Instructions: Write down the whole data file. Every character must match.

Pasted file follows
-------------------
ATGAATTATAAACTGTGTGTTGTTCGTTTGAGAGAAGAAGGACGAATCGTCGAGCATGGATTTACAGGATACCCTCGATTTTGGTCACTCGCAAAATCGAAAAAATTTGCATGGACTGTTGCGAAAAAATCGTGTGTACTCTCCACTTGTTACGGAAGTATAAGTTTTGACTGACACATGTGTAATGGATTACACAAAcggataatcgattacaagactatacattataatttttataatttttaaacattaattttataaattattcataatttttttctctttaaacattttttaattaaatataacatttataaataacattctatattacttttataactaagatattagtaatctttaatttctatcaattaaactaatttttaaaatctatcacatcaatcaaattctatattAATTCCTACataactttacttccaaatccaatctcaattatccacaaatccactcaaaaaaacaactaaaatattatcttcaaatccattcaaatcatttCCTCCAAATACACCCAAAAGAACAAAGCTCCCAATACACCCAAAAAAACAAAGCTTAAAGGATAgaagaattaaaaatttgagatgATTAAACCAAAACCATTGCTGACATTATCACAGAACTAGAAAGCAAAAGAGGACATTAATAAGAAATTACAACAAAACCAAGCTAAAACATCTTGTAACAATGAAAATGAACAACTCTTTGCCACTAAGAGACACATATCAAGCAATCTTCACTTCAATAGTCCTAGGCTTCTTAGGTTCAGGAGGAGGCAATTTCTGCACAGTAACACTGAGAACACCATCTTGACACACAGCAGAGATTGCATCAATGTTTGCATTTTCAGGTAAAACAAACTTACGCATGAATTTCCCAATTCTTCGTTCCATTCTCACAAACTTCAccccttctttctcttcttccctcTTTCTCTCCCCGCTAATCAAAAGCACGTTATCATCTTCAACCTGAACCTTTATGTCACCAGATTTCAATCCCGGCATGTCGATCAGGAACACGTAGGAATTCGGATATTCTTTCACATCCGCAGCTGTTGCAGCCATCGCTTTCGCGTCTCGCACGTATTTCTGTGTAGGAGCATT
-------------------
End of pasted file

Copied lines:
ATGAATTATAAACTGTGTGTTGTTCGTTTGAGAGAAGAAGGACGAATCGTCGAGCATGGATTTACAGGATACCCTCGATTTTGGTCACTCGCAAAATCGAAAAAATTTGCATGGACTGTTGCGAAAAAATCGTGTGTACTCTCCACTTGTTACGGAAGTATAAGTTTTGACTGACACATGTGTAATGGATTACACAAAcggataatcgattacaagactatacattataatttttataatttttaaacattaattttataaattattcataatttttttctctttaaacattttttaattaaatataacatttataaataacattctatattacttttataactaagatattagtaatctttaatttctatcaattaaactaatttttaaaatctatcacatcaatcaaattctatattAATTCCTACataactttacttccaaatccaatctcaattatccacaaatccactcaaaaaaacaactaaaatattatcttcaaatccattcaaatcatttCCTCCAAATACACCCAAAAGAACAAAGCTCCCAATACACCCAAAAAAACAAAGCTTAAAGGATAgaagaattaaaaatttgagatgATTAAACCAAAACCATTGCTGACATTATCACAGAACTAGAAAGCAAAAGAGGACATTAATAAGAAATTACAACAAAACCAAGCTAAAACATCTTGTAACAATGAAAATGAACAACTCTTTGCCACTAAGAGACACATATCAAGCAATCTTCACTTCAATAGTCCTAGGCTTCTTAGGTTCAGGAGGAGGCAATTTCTGCACAGTAACACTGAGAACACCATCTTGACACACAGCAGAGATTGCATCAATGTTTGCATTTTCAGGTAAAACAAACTTACGCATGAATTTCCCAATTCTTCGTTCCATTCTCACAAACTTCAccccttctttctcttcttccctcTTTCTCTCCCCGCTAATCAAAAGCACGTTATCATCTTCAACCTGAACCTTTATGTCACCAGATTTCAATCCCGGCATGTCGATCAGGAACACGTAGGAATTCGGATATTCTTTCACATCCGCAGCTGTTGCAGCCATCGCTTTCGCGTCTCGCACGTATTTCTGTGTAGGAGCATT